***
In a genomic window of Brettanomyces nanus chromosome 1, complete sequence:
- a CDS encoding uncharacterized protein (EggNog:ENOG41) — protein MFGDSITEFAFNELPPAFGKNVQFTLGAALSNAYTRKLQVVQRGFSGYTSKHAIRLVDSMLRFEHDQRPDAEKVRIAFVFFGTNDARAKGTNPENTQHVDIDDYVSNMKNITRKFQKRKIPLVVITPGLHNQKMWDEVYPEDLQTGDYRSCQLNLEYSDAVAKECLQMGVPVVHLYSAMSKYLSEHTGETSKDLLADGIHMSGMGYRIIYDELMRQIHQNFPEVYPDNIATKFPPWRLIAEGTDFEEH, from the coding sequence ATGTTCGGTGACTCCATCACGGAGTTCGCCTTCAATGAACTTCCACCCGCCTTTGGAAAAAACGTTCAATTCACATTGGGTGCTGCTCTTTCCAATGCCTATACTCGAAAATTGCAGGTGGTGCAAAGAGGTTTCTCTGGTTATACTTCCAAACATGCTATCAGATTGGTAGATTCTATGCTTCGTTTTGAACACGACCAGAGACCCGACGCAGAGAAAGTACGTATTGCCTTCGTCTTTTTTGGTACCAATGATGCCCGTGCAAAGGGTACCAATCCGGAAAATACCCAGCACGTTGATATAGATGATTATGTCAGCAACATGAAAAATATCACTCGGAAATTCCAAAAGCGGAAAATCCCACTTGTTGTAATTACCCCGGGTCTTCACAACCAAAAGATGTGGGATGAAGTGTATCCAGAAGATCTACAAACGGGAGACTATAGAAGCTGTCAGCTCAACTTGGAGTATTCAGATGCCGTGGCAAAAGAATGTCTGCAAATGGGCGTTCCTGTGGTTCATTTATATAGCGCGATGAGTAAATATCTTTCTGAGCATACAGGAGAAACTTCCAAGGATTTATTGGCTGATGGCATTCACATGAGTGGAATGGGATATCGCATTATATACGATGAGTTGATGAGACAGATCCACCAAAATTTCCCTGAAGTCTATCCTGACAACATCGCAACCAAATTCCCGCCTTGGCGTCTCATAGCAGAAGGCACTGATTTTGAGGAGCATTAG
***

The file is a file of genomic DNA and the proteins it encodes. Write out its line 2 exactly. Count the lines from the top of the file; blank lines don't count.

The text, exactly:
- a CDS encoding uncharacterized protein (EggNog:ENOG41) — protein MFGDSITEFAFNELPPAFGKNVQFTLGAALSNAYTRKLQVVQRGFSGYTSKHAIRLVDSMLRFEHDQRPDAEKVRIAFVFFGTNDARAKGTNPENTQHVDIDDYVSNMKNITRKFQKRKIPLVVITPGLHNQKMWDEVYPEDLQTGDYRSCQLNLEYSDAVAKECLQMGVPVVHLYSAMSKYLSEHTGETSKDLLADGIHMSGMGYRIIYDELMRQIHQNFPEVYPDNIATKFPPWRLIAEGTDFEEH, from the coding sequence ATGTTCGGTGACTCCATCACGGAGTTCGCCTTCAATGAACTTCCACCCGCCTTTGGAAAAAACGTTCAATTCACATTGGGTGCTGCTCTTTCCAATGCCTATACTCGAAAATTGCAGGTGGTGCAAAGAGGTTTCTCTGGTTATACTTCCAAACATGCTATCAGATTGGTAGATTCTATGCTTCGTTTTGAACACGACCAGAGACCCGACGCAGAGAAAGTACGTATTGCCTTCGTCTTTTTTGGTACCAATGATGCCCGTGCAAAGGGTACCAATCCGGAAAATACCCAGCACGTTGATATAGATGATTATGTCAGCAACATGAAAAATATCACTCGGAAATTCCAAAAGCGGAAAATCCCACTTGTTGTAATTACCCCGGGTCTTCACAACCAAAAGATGTGGGATGAAGTGTATCCAGAAGATCTACAAACGGGAGACTATAGAAGCTGTCAGCTCAACTTGGAGTATTCAGATGCCGTGGCAAAAGAATGTCTGCAAATGGGCGTTCCTGTGGTTCATTTATATAGCGCGATGAGTAAATATCTTTCTGAGCATACAGGAGAAACTTCCAAGGATTTATTGGCTGATGGCATTCACATGAGTGGAATGGGATATCGCATTATATACGATGAGTTGATGAGACAGATCCACCAAAATTTCCCTGAAGTCTATCCTGACAACATCGCAACCAAATTCCCGCCTTGGCGTCTCATAGCAGAAGGCACTGATTTTGAGGAGCATTAG